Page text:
RECOMMENDED: Millie's Fling by Jill Mansell is a Kindle Daily Deal that's being sort-of price matched at $2.51/$2.99 right now. Mansell's books go on sale periodically, and each time readers say how much they enjoy them. I finally bought one – this one, in fact, and it charmed the Cheetos out of me. From my B review:
Millie's Fling was recommended by several readers in past discussions as one of the most charming of Mansells, and, wouldn't you know it, I already owned it. (Probably because it had been on sale – woo!) So comfort reading time began. And oh, the comfort. Like sinking into the softest warmest cushions with blankets and snacks and absolutely no reason to keep track of what time it was, plus fuzzy slippers. I very much enjoyed myself.
This would be a lovely gift to yourself for some weekend reading, and a lovely gift for a friend who could use a lovely reading interlude that makes her feel like she's in Cornwall.
Bestselling novelist Orla Hart owes her life to her friend Millie Brady, whose rotten boyfriend has just left her. So Orla invites Millie to Cornwall, where Millie looks forward to a summer without any dating whatsoever.
But Orla envisions Millie as the heroine of her next novel and decides to find Millie the man of her dreams. Except the two women have drastically different ideas about what kind of guy that should be.
With Orla and Millie working at cross-purposes, and a dashing but bewildered hero stuck in the middle, the summer will turn out to be unforgettable for all concerned…
The Blade Itself by Joe Abercrombie is $1.99.
This is by the same author of The Lies of Locke Lamora, and Amanda says she'll read anything Abercrombie writes. (No, I have no idea what I was smoking. I presume it was awesome. Sorry about that).
This book is fantasy/adventure and was originally published in 2009 – Abercrombie's first book, I believe.
Inquisitor Glokta, a crippled and increasingly bitter relic of the last war, former fencing champion turned torturer extraordinaire, is trapped in a twisted and broken body – not that he allows it to distract him from his daily routine of torturing smugglers.
Nobleman, dashing officer and would-be fencing champion Captain Jezal dan Luthar is living a life of ease by cheating his friends at cards. Vain, shallow, selfish and self-obsessed, the biggest blot on his horizon is having to get out of bed in the morning to train with obsessive and boring old men. And Logen Ninefingers, an infamous warrior with a bloody past, is about to wake up in a hole in the snow with plans to settle a blood feud with Bethod, the new King of the Northmen, once and for all – ideally by running away from it.
But as he's discovering, old habits die really, really hard indeed. . . especially when Bayaz gets involved.
A bald old man with a terrible temper and a pathetic assistant, he could be the First of the Magi, he could be a spectacular fraud, but whatever he is, he's about to make the lives of Glotka, Jezal and Logen a whole lot more difficult . . .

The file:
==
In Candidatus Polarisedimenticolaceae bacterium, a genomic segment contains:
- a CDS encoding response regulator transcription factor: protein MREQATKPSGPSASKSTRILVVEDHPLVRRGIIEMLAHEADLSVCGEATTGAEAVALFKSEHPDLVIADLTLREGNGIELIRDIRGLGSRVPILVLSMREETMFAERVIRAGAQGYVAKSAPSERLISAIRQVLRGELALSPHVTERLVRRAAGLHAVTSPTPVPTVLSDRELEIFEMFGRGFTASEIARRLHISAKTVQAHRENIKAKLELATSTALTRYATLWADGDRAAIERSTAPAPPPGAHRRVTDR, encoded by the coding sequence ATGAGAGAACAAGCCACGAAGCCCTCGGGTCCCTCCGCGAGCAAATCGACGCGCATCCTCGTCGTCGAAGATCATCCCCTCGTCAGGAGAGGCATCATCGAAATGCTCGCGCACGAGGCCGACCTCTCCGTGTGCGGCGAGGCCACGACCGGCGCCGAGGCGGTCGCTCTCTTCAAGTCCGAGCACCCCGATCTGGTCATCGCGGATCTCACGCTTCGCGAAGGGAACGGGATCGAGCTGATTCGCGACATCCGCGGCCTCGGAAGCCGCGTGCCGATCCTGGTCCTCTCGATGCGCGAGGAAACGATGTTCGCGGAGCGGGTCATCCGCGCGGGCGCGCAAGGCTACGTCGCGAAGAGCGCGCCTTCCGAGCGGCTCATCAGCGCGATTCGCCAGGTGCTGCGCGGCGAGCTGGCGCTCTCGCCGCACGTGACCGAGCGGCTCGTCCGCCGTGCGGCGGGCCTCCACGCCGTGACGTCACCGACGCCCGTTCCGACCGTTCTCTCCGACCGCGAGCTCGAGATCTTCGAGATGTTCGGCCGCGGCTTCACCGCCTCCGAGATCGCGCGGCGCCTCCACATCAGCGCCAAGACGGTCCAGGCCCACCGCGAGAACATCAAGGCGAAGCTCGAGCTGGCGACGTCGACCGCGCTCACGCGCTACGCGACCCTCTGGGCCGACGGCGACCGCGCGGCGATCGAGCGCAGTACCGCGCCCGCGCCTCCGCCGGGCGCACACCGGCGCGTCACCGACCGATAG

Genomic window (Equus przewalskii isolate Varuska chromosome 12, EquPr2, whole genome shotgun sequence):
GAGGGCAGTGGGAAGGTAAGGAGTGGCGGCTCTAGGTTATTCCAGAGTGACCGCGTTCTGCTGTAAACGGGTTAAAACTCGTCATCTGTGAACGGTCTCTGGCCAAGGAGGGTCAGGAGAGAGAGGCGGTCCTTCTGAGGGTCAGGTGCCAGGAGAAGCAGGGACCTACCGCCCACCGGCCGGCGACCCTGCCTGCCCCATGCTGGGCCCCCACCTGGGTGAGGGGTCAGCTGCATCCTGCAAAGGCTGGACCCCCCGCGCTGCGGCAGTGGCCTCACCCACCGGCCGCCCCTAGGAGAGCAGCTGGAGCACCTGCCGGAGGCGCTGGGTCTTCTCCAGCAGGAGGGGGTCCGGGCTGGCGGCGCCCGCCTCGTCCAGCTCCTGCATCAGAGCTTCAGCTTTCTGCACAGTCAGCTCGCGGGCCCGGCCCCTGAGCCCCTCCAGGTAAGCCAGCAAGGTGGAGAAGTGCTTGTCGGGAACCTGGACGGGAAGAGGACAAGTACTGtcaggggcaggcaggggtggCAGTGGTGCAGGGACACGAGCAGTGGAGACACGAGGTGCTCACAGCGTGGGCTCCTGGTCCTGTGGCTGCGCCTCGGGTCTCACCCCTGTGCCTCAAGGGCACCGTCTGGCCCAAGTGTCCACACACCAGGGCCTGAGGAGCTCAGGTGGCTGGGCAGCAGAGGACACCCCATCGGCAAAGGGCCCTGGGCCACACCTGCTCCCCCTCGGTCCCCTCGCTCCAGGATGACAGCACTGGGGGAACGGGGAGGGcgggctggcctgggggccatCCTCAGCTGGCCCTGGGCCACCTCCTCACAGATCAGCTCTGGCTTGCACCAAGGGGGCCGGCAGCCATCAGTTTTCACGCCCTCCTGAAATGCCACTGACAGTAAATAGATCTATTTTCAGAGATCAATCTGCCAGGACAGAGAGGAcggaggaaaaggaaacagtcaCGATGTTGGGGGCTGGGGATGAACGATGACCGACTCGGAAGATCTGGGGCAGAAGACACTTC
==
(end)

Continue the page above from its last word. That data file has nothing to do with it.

Confessions of a Shopaholic by Sophie Kinsella is $1.99. This is one of the more famous books of the 'chick-lit' era, and mixes comedy and first person with romance and a great deal of shopping. The heroine moves from shallow to surprised at herself that she's learned from her finance writing, and the hero is practically perfect in every way. I was never a huge chick lit fan, but I read this book, and re-reading the first chapter on a whim today was like going back in time for me – it was kind of weird but fun!
Rebecca Bloomwood just hit rock bottom. But she's never looked better….
Becky Bloomwood has a fabulous flat in London's trendiest neighborhood, a troupe of glamorous socialite friends, and a closet brimming with the season's must-haves. The only trouble is that she can't actually afford it — not any of it.
Her job writing at Successful Savings not only bores her to tears, it doesn't pay much at all. And lately Becky's been chased by dismal letters from Visa and the Endwich Bank — letters with large red sums she can't bear to read — and they're getting ever harder to ignore.
She tries cutting back; she even tries making more money. But none of her efforts succeeds. Becky's only consolation is to buy herself something … just a little something…
Finally a story arises that Becky actually cares about, and her front-page article catalyzes a chain of events that will transform her life–and the lives of those around her–forever.
Sophie Kinsella has brilliantly tapped into our collective consumer conscience to deliver a novel of our times — and a heroine who grows stronger every time she weakens. Becky Bloomwood's hilarious schemes to pay back her debts are as endearing as they are desperate. Her “confessions” are the perfect pick-me-up when life is hanging in the (bank) balance.
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